He says this is old technology.
What we have here is a vehicle capable of omni-directional movement, at extremely high speed and with that same scary-agile mobility. Unfortunately, this isn’t the kind of robot that would be useful for much in the way of rescue operations, which is one thing those quadrotors could be used for, since they can fly.
But there are still some cool applications that might come to mind:
- Space flight — Gimbal wheels are used in CMGs to maneuver spacecraft.
- Along the same vein, low-traction navigation — Driving over snow, sand, soft dirt or even ice can be especially difficult with conventional wheels, which rely more on static friction to give control and speed. Gimbal wheels can have a wide surface area in contact with the ground, and seem to use kinetic friction. (The difference between static and kinetic friction is the same as the idea that something is harder to get started moving than it is to keep it moving.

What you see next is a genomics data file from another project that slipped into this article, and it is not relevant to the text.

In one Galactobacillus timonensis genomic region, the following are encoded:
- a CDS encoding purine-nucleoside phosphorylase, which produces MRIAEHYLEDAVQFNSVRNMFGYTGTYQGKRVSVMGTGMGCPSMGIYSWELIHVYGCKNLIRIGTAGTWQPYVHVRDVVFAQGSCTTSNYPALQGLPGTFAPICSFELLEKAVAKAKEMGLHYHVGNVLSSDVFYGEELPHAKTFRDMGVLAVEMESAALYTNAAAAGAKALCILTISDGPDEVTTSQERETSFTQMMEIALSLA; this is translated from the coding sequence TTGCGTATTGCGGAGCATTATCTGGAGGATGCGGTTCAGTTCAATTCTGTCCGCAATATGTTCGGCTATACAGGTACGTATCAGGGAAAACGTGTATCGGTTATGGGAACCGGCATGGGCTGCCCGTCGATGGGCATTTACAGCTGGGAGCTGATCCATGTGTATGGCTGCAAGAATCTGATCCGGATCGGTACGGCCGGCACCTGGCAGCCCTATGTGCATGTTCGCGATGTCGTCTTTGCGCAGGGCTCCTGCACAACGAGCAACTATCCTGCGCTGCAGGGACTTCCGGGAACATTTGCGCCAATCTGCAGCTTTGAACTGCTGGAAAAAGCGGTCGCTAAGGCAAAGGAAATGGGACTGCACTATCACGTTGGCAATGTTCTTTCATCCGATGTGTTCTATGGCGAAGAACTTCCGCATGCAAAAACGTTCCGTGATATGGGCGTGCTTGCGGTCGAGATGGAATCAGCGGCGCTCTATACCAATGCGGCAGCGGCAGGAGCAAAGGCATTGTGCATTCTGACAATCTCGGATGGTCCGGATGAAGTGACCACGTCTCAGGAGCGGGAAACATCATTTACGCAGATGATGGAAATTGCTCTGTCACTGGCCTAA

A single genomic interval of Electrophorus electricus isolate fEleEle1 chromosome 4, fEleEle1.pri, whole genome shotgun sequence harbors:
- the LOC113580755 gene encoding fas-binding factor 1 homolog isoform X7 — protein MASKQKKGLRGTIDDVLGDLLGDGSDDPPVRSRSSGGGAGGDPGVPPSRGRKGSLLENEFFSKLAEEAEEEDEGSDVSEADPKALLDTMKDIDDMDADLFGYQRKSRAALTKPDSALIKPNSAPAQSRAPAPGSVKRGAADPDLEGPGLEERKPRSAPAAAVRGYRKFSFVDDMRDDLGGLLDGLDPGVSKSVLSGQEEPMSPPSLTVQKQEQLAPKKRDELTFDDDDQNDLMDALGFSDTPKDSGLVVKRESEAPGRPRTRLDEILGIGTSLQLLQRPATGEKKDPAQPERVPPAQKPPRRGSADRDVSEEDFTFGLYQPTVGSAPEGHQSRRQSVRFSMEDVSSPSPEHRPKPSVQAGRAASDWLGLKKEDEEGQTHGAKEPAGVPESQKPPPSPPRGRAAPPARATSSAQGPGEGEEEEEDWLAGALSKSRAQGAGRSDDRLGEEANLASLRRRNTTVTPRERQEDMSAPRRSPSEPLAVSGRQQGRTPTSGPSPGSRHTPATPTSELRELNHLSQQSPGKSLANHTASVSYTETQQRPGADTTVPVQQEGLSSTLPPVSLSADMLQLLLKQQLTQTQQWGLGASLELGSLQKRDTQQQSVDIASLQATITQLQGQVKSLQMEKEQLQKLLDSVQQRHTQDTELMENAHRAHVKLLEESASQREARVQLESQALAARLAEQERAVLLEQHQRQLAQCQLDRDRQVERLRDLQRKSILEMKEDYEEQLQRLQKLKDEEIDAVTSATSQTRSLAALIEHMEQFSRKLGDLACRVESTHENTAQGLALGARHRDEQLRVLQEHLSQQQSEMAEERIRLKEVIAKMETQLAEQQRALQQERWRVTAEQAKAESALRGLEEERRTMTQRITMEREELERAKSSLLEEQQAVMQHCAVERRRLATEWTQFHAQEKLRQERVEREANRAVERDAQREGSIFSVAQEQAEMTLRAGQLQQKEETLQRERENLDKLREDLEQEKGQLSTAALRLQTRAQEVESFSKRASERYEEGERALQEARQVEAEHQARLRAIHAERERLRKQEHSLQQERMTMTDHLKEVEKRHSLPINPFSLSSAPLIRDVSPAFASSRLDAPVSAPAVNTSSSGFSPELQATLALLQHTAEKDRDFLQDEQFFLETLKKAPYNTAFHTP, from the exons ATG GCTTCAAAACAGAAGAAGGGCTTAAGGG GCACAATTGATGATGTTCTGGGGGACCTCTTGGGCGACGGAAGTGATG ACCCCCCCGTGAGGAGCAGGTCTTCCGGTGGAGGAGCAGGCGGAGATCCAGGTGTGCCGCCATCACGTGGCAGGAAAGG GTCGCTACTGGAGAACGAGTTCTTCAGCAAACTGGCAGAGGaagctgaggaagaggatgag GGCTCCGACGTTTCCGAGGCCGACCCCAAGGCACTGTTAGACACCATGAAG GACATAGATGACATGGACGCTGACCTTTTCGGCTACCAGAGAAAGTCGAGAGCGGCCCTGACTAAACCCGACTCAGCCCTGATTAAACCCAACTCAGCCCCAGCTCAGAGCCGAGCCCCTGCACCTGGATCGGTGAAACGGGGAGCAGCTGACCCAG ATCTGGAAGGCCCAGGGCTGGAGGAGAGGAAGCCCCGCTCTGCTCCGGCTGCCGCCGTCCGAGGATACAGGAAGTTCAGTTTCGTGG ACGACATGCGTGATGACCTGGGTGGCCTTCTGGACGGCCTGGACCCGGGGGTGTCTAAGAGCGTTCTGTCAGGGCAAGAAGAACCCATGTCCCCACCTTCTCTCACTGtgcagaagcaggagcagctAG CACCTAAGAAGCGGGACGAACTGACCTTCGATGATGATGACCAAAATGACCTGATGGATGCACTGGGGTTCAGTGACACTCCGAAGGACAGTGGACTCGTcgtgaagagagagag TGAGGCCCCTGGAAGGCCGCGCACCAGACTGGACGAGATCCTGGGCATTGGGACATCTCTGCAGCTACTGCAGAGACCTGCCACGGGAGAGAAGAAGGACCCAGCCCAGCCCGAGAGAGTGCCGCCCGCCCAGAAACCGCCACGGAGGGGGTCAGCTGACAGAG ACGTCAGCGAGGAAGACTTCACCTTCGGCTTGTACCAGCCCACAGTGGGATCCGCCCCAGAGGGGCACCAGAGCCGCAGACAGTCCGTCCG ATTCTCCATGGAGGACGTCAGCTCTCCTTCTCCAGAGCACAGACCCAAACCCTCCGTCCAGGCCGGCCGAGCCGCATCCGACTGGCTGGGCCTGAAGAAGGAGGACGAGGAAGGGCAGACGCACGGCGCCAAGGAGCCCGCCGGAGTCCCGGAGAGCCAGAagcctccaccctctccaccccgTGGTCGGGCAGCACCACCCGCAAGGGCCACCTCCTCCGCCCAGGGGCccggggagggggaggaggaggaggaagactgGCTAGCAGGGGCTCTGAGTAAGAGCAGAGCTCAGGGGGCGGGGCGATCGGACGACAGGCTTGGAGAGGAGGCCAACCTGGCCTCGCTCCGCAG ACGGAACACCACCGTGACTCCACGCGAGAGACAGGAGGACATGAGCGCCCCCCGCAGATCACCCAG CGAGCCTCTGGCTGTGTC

- And obviously, awesome toys.
If you look at what this is made out of, it’s pretty simple. Just a few electronics parts and LEGOs. That’s it. With the way he’s framing it, it could yield some interesting results in the low-traction navigation field. Check out how it slides to a stop and changes directions, when he drives it on the basketball court.
Can you think of any more ideas for how it could be applied to the real world?